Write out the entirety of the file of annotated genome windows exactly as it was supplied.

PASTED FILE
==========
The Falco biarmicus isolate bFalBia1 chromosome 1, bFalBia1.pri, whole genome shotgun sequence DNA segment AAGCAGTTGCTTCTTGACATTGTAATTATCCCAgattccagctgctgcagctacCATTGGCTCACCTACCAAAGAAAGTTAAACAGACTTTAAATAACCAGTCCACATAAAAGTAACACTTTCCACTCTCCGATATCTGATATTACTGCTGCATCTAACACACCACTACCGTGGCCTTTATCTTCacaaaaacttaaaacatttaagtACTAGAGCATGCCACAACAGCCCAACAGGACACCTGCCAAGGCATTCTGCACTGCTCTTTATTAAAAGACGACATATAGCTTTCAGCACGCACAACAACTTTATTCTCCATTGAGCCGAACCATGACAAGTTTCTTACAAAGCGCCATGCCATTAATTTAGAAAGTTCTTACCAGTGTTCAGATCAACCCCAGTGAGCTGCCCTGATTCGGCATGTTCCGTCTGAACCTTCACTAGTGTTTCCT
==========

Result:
The Falco biarmicus isolate bFalBia1 chromosome 1, bFalBia1.pri, whole genome shotgun sequence DNA segment AAGCAGTTGCTTCTTGACATTGTAATTATCCCAgattccagctgctgcagctacCATTGGCTCACCTACCAAAGAAAGTTAAACAGACTTTAAATAACCAGTCCACATAAAAGTAACACTTTCCACTCTCCGATATCTGATATTACTGCTGCATCTAACACACCACTACCGTGGCCTTTATCTTCacaaaaacttaaaacatttaagtACTAGAGCATGCCACAACAGCCCAACAGGACACCTGCCAAGGCATTCTGCACTGCTCTTTATTAAAAGACGACATATAGCTTTCAGCACGCACAACAACTTTATTCTCCATTGAGCCGAACCATGACAAGTTTCTTACAAAGCGCCATGCCATTAATTTAGAAAGTTCTTACCAGTGTTCAGATCAACCCCAGTGAGCTGCCCTGATTCGGCATGTTCCGTCTGAACCTTCACTAGTGTTTCCT